Insulation values of R 3.5 to R4.2 can be achieved, so in a 2×4 wall you may see insulation values between R12 and R15 as well as reduced air infiltration.

We discovered that a few of Pat’s walls had already been insulated during a previous remodel. To be fair to her, we are crediting back to her the cost for insulating those walls.

Once the walls were insulated, we sealed each drill hole, reinstalled siding, re-painted and cleaned up. Please give us a call if you would like to know more about insulation, Energy Trust Weatherization Inspections or Performance Tested Comfort Systems Inspections. 541-754-6326.

–          Carl

This picture shows how the metal framing is attached to the wood over head glu-lam framing. The metal is screwed through the track in order to hold it into position. Then the studs are attached with stitch screws. We use this type of framing in new construction when the clients request it. Our construction company has experience working with metal framing from the commercial projects that we have been involved with.

green building, glu-lam beam, curved framing

Green building is not a new concept in the building industry. Many of the principals that are used in modern green building were developed and tested long ago in the building trade. Look back in history and you don’t have to go very far to discover some of the great foundations of ecological building principals and sustainability. Early dwellers understood and selected their construction sites on comfort of having the most basic need water, within close proximity of their home. While early times may have called for this effort as a survival tool, no one disputes the effect that a water feature can have on the psyche of an occupant who can gaze upon the flowing life giving fluid and the calming sensation the sound of its flowing path provides us. Effects of natural light and ventilation within a closed living environment have been shown to have a direct correlation to the health of its occupants in animals of all species. Concepts like the blending of both indoor and outdoor out door living have led to utilizing smaller interior spaces that allow far smaller footprints and yet provide all the basic necessities of a modern home.

Principals of sustainability in design ensure that a building structure will be utilized to its fullest potential while modern materials and construction techniques allow for the design to lastingly serve generations of people without the threat of replacement due to poor product lifespan. We want to be happy in our homes, understanding principals that enhance this feeling allows us the comfort of living longer in them. Ideas like aging in place have been found to allow people develop a feeling of attachment to their homes. The security of knowing that they will not outgrow with accessibility or be forced to leave when the question of aging comes into place.

While changes in the economy in the past few years have led many families to question the growing trend of consumerism brought upon by the 1990’s. The reality that many are able to make due with less and actually find freedom in utilizing only what is needed. House sizes within the US took a new trend in shrinking back to natural human proportions. The giant interior spaces we were creating and filling with advertising driven needs of status have come into question and been replaced with the subtle back to basics trends and led many to find that less can actually be better. Less building to maintain, clean and repair can also mean lower cost to heat and cool. More emphasis on multi use areas within a house instead of the dedicated and often unused areas set aside for very occasional use. The formal dining rooms were never memory builders when compared to the friendly thoughts of the familiar kitchen table used day in and out. The inconvenience of having to share and crowd within a space for a short period of celebratory time could possibly lead to an even more memorable time. Especially in a time where society as a whole tends to isolate itself within technology bound devices. Now a moment of solitude can be found by simply opening up a smart phone to choose your distraction.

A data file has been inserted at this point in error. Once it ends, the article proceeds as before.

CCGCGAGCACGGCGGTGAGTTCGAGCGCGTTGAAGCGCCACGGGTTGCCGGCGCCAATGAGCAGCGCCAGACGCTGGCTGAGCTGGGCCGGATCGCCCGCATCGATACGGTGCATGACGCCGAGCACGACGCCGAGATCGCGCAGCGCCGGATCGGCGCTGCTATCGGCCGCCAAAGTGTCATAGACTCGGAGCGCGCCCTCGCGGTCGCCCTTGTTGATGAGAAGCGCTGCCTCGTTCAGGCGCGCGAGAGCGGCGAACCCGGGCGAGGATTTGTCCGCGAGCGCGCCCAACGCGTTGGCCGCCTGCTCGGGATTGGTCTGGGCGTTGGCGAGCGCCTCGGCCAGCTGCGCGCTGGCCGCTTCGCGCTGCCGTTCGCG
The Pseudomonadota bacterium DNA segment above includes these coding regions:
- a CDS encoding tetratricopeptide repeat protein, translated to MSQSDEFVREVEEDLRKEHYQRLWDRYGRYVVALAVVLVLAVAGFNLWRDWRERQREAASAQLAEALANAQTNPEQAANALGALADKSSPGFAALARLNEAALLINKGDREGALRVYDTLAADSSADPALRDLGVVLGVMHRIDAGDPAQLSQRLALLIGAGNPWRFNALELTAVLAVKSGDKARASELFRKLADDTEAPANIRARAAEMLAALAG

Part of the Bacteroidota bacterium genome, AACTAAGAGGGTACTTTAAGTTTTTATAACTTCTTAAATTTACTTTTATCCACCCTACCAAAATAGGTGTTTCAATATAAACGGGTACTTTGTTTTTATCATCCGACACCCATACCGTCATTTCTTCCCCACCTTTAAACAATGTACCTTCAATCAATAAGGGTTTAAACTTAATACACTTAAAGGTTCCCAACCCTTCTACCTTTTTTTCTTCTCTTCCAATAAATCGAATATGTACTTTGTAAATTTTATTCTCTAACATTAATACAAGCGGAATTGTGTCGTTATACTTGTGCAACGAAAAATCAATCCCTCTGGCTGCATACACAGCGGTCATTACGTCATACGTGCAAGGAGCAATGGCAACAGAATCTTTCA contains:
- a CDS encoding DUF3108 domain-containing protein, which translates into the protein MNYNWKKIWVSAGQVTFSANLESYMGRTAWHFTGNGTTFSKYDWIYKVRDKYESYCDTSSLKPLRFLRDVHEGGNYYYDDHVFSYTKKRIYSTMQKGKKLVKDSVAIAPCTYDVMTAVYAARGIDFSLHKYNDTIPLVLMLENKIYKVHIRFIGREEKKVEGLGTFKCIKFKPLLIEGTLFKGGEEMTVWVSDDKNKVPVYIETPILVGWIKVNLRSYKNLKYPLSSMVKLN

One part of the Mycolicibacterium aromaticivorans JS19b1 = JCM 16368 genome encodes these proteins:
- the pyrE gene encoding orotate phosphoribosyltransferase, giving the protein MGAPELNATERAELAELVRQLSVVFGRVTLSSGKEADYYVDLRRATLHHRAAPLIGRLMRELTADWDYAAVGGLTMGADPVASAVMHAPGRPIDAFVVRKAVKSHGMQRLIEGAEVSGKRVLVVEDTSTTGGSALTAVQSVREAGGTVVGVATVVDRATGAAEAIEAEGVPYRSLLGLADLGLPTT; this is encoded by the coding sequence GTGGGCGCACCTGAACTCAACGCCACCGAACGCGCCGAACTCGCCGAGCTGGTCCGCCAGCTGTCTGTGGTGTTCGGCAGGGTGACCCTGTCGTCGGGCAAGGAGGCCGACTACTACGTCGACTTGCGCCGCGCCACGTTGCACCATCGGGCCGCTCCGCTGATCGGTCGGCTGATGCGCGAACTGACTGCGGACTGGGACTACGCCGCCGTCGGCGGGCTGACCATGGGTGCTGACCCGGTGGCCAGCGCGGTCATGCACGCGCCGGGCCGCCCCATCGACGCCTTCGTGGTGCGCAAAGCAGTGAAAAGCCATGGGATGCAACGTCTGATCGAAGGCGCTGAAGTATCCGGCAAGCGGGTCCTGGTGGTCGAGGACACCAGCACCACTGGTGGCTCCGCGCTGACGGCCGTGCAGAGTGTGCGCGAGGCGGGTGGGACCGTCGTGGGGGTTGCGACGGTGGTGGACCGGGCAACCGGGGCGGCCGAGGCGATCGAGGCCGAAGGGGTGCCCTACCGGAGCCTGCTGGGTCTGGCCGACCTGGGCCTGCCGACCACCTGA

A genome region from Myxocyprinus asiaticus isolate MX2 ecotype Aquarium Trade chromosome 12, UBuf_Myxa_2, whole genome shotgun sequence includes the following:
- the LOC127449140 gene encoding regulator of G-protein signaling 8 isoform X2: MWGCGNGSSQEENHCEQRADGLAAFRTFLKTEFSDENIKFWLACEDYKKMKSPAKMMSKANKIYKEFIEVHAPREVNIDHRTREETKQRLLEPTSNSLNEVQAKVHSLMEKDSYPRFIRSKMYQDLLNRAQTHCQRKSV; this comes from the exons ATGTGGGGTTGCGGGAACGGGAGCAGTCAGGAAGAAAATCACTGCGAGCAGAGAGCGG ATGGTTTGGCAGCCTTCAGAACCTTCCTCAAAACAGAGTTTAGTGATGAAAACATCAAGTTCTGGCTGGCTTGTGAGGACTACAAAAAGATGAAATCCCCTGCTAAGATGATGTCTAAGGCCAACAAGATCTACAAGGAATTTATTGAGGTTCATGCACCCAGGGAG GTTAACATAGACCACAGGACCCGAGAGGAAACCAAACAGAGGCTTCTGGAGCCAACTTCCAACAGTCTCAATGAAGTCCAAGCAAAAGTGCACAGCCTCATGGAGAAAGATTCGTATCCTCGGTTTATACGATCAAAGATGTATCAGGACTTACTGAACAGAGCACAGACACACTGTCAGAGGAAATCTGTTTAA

Where will the concepts of sustainability lead us next?

CWIP representitives were on hand at the Energy Trust roundtable event yeaterday to let companies know that there are still funds available for individuals within the Corvallis area who meet the criteria for weatherization upgrades.

There is still time to get an addittional $500.00 per household for this incentive. Remeber that these incentives are paid dirrectly to weatherization contractors who are registered with their program. This incentive eligibility is based upron Energy Trust criteria and includes many upgrades that add efficiency to an older home. This is am amazing opportunity offered to anyone within the Corvallis City Limits and is expected to change to some extent on Dec 31st when new incentive payback amounts go into effect.

Act Now!! This program is a fantastic way to offset the cost of weatherization upgrades to Your home.

Yesterday the Energy trust had a roundtable event to discuss new changes in the weatherization industry in Oregon. As the current rebate incentives are due to change on Dec. 31st 2010 many are wondering what the new incentives will be and how weatherization will be effected.

As of yet these changes have not been released but we will keep you informed as they are released to Trade Ally programs.

Who We Are

We are premier builders for additions, remodeling and new construction for Corvallis and the Willamette Valley. We specialize in unique and challenging projects and apply sustainable building principles.

Contact Information

Please call us for a Free Estimate!



644 NW 4th St. Corvallis, OR

Greg Christianson

houzz interior design ideas